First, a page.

Let's be real: Everyone makes things up. But if someone you're speaking to has inconsistencies in basic details and personal interests, it could be that they're not being honest about who they really are and they may be making this information up to play a role in order to get closer to you.
Two: If the person's behaviour is becoming overly familiar.
Online conversations and friendships can develop fast, but they should have limits.
If a person starts asking for information you're not completely ready to share, like around where you live or your sexual experiences, it could be a sign that they have different expectations of the relationship.
Some internet predators may try to isolate you from your friends. They may claim they're the only one who understands you or supports your dreams.
While at first it sounds romantic and feels great to meet someone online who just gets you, just be careful. Sometimes this behaviour is intended to make you vulnerable or manipulate you for the benefit of them down the track. Trust your gut.
And finally, number three: They are not respecting your boundaries.
A no is a no, and if someone on the internet is pushing you to do something you don't want to do, like sending nudes, revealing information around yourself or cutting off friends, it is a sign they do not respect your boundaries.
The report and block function on online platforms can keep dodgy people like this out of your life.
The rule of thumb is if your gut feeling is telling you something is off, it's probably right.
Your online connections should bring you joy and help you grow, not leave you feeling uneasy.
If you do find yourself in a tricky situation, eSafety might be able to help.
They can also help you get mental health support that you need to find your feet again.
So reach out and know that you're never alone.
Chanel Contos: Consent and staying safe online
How do I keep myself safe?
There are a few things you can do to manage how much unwanted contact you get:
Make your accounts private. If you don’t want to be contacted by strangers, consider putting all your accounts on ‘private’. You should be able to do this by entering your account settings and updating them so you choose who can see your posts.
Check The eSafety Guide for more information about updating your privacy settings for different apps, games, websites or other online platforms.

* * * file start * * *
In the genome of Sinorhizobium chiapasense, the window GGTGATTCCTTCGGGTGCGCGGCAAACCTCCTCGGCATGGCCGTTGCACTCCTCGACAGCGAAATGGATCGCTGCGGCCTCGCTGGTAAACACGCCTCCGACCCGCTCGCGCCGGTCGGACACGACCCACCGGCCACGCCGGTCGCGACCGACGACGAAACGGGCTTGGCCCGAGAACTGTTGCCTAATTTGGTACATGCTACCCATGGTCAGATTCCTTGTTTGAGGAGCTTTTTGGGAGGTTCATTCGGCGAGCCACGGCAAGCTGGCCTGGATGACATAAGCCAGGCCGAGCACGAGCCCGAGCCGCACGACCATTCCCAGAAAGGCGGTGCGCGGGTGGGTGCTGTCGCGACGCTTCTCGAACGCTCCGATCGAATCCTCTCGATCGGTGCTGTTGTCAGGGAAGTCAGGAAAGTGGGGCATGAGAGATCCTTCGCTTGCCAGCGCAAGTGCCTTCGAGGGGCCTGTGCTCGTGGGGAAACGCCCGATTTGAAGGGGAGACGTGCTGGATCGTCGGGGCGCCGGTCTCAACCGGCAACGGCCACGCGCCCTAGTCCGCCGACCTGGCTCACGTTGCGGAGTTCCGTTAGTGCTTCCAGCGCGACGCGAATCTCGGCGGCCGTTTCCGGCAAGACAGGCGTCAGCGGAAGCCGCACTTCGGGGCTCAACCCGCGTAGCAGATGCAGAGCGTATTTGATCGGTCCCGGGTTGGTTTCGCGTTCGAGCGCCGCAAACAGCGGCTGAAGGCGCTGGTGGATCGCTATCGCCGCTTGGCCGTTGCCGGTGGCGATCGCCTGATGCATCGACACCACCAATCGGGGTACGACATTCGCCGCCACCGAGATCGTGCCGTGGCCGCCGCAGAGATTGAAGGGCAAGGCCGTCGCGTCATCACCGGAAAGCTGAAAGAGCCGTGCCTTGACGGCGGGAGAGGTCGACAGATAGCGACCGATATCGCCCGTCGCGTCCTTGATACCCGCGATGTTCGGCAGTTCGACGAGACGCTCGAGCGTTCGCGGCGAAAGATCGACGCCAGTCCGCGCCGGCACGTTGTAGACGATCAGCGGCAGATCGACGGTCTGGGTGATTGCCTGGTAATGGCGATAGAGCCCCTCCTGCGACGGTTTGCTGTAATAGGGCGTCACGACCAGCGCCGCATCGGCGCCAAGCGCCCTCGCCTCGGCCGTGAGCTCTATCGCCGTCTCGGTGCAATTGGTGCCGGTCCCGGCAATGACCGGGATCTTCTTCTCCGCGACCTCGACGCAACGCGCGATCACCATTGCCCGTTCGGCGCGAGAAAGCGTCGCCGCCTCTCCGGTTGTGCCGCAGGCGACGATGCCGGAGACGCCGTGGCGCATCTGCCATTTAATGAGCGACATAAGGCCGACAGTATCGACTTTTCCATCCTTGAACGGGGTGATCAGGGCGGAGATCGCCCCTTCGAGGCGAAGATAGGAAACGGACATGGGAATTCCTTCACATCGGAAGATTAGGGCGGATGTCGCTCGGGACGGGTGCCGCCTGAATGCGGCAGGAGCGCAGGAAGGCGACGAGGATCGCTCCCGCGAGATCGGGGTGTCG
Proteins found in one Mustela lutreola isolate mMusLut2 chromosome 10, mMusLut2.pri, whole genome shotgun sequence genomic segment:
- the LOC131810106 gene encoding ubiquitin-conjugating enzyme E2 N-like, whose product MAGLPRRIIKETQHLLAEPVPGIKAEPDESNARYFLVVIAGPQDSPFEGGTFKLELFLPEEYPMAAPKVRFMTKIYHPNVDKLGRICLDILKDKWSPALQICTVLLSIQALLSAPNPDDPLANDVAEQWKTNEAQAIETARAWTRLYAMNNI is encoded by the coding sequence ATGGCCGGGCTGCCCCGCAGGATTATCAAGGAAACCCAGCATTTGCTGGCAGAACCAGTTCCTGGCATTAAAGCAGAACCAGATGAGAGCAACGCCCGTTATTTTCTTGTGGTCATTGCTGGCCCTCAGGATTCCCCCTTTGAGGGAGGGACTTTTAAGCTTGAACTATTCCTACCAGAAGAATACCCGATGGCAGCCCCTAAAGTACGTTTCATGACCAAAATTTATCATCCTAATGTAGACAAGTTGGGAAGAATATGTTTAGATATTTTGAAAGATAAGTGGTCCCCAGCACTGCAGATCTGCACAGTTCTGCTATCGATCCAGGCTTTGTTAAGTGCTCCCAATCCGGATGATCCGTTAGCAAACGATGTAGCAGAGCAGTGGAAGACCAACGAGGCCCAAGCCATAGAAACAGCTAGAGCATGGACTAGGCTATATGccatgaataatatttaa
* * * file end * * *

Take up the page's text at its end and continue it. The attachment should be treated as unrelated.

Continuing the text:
Clean up your contacts list. How well do you know everyone on your friends list? If the answer is ‘not well’, it’s worth running semi-regular checks to ensure you’re comfortable with who’s following you. If there are accounts you’ve never interacted with before, or friend requests from people you don’t recognise, it’s not a bad idea to delete them.
Set and state your boundaries. Being clear about what your boundaries are will help anyone that genuinely wants to be your friend online. Establish your expectations and boundaries early, so new friends are in no doubt about what you expect.
Examples of some boundary-setting could include making it clear you don’t want to discuss your sexuality or sexual experience.
My favourite thing about the internet is the connection it brings.
I can talk to anyone from anywhere. I can share anything I want.
It can be hard to open up to the adults in your life when things go wrong online, especially if you think they're not going to understand or that they're gonna blame you.
But the adults in your life can help with certain things like gathering evidence for an eSafety complaint or filing a police report.
They can also act as your advocate so that when you're feeling unsure, you have somebody who'll speak up for you and remind you of the respect that you deserve.
If you don't know how to reach out that's understandable.
It can be tough, even though staying silent can make your problem worse.
It's important to figure out which adult you trust enough to talk to.